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Walker Sisters Place via Little Greenbrier Trail Professional Review and Guide
"This scenic hike along a ridgeline offers views down to one of the last working pioneer homesteads in the Smokies. Start at a gap on Little Greenbrier Trail along the national park boundary. The views are numerous from a pine-cloaked mountainside before the second gap. Dip down to a hollow and reach Walker Sisters Place, which was occupied by spinster siblings until 1964. Top out on the ridge at mile 3.0. You’ve worked hard to get here, but the ridge keeps on rising. Winter views of the Smokies to your left keep your spirits up as you near Rich Gap and a trail junction, which lies at mile 4.9."
--Johnny Molloy, Day & Overnight Hikes in the Great Smoky Mountains National Park (Menasha Ridge Press).
I did this hike with two of my friends on a road-trip cross country. Our very first stop from Connecticut was Smoky Mountain National Park. We camped out at Cade's Cove, and one of the Rangers there recommended that we do this hike if we wanted to see a 360 view of the summit. The hike itself is great - it's got some challenging spots but it is balanced by some easier strides and is overall very enjoyable. The scenery is constantly changing, and I really appreciated all the different plant life along the way.
The only drawback is that from the trail head all the way up to the 4.9 mile mark, there is absolutely no indication letting you know how far to the summit. I sometimes like a little reminder every few miles, and it would have been nice along this trail.
Very nice hike with the kind of views uncommon in the Smokies. Be careful though, the wildlife is not so wild. Too many people feed the deer and they will approach you. Whats worse, I have had a large bear come into campsite 13 and take our food back as we were getting ready for breakfast. Unlike other bears I have encountered, this one had very little fear of humans. The park service is now warning people about bear activity on the bald and has closed the camp site. Enjoy this place but be careful.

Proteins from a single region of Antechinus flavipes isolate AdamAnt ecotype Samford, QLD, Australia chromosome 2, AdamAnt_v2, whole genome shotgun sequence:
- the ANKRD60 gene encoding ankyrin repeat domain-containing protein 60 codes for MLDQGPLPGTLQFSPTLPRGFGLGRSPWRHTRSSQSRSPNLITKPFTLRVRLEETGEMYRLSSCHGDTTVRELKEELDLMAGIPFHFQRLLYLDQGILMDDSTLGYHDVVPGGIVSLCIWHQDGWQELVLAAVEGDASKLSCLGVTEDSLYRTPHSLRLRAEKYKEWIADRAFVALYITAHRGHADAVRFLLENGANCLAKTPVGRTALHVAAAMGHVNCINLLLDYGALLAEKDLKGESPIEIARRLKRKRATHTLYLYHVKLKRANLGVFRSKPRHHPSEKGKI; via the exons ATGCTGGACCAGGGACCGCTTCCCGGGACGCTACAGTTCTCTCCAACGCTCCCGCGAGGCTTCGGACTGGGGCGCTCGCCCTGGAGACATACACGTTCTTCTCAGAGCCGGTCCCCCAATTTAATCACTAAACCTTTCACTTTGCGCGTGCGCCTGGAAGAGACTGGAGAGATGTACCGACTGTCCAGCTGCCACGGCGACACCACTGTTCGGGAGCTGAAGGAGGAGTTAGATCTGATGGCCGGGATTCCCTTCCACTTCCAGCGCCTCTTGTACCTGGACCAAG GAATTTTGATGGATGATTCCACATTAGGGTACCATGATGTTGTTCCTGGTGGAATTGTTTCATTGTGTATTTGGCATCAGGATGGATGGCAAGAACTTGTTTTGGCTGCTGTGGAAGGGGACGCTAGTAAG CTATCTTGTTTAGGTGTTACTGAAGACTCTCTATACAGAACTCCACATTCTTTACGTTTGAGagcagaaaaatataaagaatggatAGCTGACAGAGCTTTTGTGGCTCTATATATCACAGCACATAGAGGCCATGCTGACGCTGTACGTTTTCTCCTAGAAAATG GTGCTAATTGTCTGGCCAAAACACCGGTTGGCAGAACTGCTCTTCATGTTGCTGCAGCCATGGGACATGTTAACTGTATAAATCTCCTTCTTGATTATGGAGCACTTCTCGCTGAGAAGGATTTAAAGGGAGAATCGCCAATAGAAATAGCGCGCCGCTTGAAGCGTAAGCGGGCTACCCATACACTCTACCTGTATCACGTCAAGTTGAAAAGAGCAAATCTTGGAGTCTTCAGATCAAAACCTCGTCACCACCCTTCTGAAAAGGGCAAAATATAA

I did most of this hike as part of an overnight loop. Campsite 12 is a pretty campsite, so you could either stay here overnight, or reserve campsite 13 just past Gregory Bald. The trail is fairly steep, but the views from Gregory Bald are worth a little sweat. I'd suggest bringing a small picnic lunch with you, you'll want to stay on the top for a while. Also, be on your toes. There was a lot of bear and boar activity around the area when I was there.
After a couple of years of aborted attempts, my friend John and I finally hiked to Gregory Bald. While this is generally regarded as one of the best overnight hikes in the Smokies, we decided to do it in one day. The first three miles of the hike are pretty easy, but after you attain the ridgeline, the going becomes much more difficult. At times I thought the climbing would never end. After you reach the intersection with the Gregory Bald Trail, the initial climb to the bald is the steepest along the entire trail. I suppose the trail planners really wanted us to work for the reward. Which, by the way, made the whole trail worthwhile. On the climb up you are offered tantalizing peeks at what the view will be, but they are nothing compared to the panorama you see from the top of Gregory Bald. We spent a good two hours at the top and I even took a 30 minute nap on the soft grass. Without a doubt, this is the premier hike in the Smokies, and I cannot wait to do it again.
This was the last part of a loop my friend and I put together that started on the Anthony Creek trail, continued on the Eagle Creek Trail, Lost Cove Trail, Long Hungry Ridge Trail and onto The Gregory Ridge Trail. The Gregory Ridge trail was relatively easy compared to some other trails we were on. The view from Gregory Bald was fantastic! No fires are allowed up there but it would be a great place to make camp for the night and sleep out under the stars. I will definitely be revisiting this place on my future trips to Tennessee!
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